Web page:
Forstater opposed the reforms to the GRA on the grounds that it is impossible to change sex, that sex is politically important and should not be conflated with gender identity, and that the reforms would be likely to undermine the provision of women-only spaces, services, and protections by making them de facto mixed-sex. She said in her live evidence that she did not consider a Gender Recognition Certificate to make a significant difference to the importance of sex classification. In her witness statement, she wrote that "avoiding upsetting males is not a reason to compromise women's safety, dignity and ability to control their own boundaries as to who gets to see and touch their bodies".

The judge's decision hinged on the balance between freedom of expression and protection of belief, on the one hand, and protection of rights and dignity, on the other. He granted that Forstater's understanding of sex and gender, and her conception of a woman, counted as a "philosophical belief" on four out of five of the "Grain­ger" criteria established by a 2010 case of that name. These are that the belief is genuinely held; is a belief rather than an opinion or viewpoint; is about a weighty or substantial aspect of human life; and attains a level of seriousness and importance.

But he denied the belief met the fifth criterion, namely "it must be worthy of respect in a democratic society, not be incompatible with human dignity and not conflict with the human rights of others". Forstater's beliefs were found to be incompatible with the human dignity and fundamental rights of others (implicitly, of transwomen). Thus her beliefs ultim­ately do not count as a philosophical belief and are not protected by the Equality Act 2010.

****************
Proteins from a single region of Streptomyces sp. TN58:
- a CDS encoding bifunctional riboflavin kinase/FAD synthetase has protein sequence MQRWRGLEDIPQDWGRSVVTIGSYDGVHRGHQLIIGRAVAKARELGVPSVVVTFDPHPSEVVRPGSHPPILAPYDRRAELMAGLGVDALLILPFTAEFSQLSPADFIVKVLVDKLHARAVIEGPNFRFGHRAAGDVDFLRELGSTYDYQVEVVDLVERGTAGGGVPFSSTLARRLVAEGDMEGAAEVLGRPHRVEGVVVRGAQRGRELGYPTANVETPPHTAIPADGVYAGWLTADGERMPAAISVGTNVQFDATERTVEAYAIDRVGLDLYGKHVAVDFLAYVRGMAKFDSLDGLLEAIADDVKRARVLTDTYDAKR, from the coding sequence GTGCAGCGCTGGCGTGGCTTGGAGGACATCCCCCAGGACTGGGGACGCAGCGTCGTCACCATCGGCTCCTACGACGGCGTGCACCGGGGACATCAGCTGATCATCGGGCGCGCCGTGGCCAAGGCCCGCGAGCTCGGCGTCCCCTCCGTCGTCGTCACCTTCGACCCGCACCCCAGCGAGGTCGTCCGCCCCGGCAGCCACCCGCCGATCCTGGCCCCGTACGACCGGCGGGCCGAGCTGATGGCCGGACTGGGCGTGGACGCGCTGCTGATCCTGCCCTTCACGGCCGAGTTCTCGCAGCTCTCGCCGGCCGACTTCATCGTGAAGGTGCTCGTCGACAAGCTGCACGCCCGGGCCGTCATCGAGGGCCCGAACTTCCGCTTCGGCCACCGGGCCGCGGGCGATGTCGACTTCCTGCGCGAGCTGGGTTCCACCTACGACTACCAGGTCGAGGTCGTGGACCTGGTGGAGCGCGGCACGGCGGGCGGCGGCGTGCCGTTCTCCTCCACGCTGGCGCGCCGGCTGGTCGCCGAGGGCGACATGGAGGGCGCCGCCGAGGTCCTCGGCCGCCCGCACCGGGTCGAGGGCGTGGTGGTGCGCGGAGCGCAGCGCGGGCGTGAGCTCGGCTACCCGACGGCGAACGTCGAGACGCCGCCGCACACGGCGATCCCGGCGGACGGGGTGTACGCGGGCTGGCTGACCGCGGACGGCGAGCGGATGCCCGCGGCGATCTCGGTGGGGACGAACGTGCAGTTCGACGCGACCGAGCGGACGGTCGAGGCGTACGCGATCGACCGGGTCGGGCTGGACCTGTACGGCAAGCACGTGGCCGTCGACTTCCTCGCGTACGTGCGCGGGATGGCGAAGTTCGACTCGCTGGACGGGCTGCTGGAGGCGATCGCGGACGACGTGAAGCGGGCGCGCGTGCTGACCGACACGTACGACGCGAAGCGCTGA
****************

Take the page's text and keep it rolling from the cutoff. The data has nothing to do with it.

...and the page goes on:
The implications of this case in the UK are that women may be fired for expressing gender-critical beliefs. Forstater's claim was that her employer had engaged in direct discrimination on the basis of her philosophical beliefs, and indirect discrimination on the basis of sex (women are more likely to hold gender-critical views). The judge found against her, which means there is now a precedent for this kind of discrimination.

In the UK, where there is still some gatekeeping around legal change of sex, this leaves room for the expression of scepticism about the status of merely self-declared transwomen as being women. But were judges in Victoria or Tasmania to follow suit, the implications could be totalitarian indeed, given that legal change of sex in those states is possible on the basis of declaration alone. Do we really want to live in a society in which women can be fired from their jobs for denying that a 6 foot 2 inch bearded male is a woman?

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This article was first published in The Australian.

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About the Author

Holly Lawford-Smith is a senior lecturer in political philosophy at the University of Melbourne.

Creative Commons LicenseThis work is licensed under a Creative Commons License.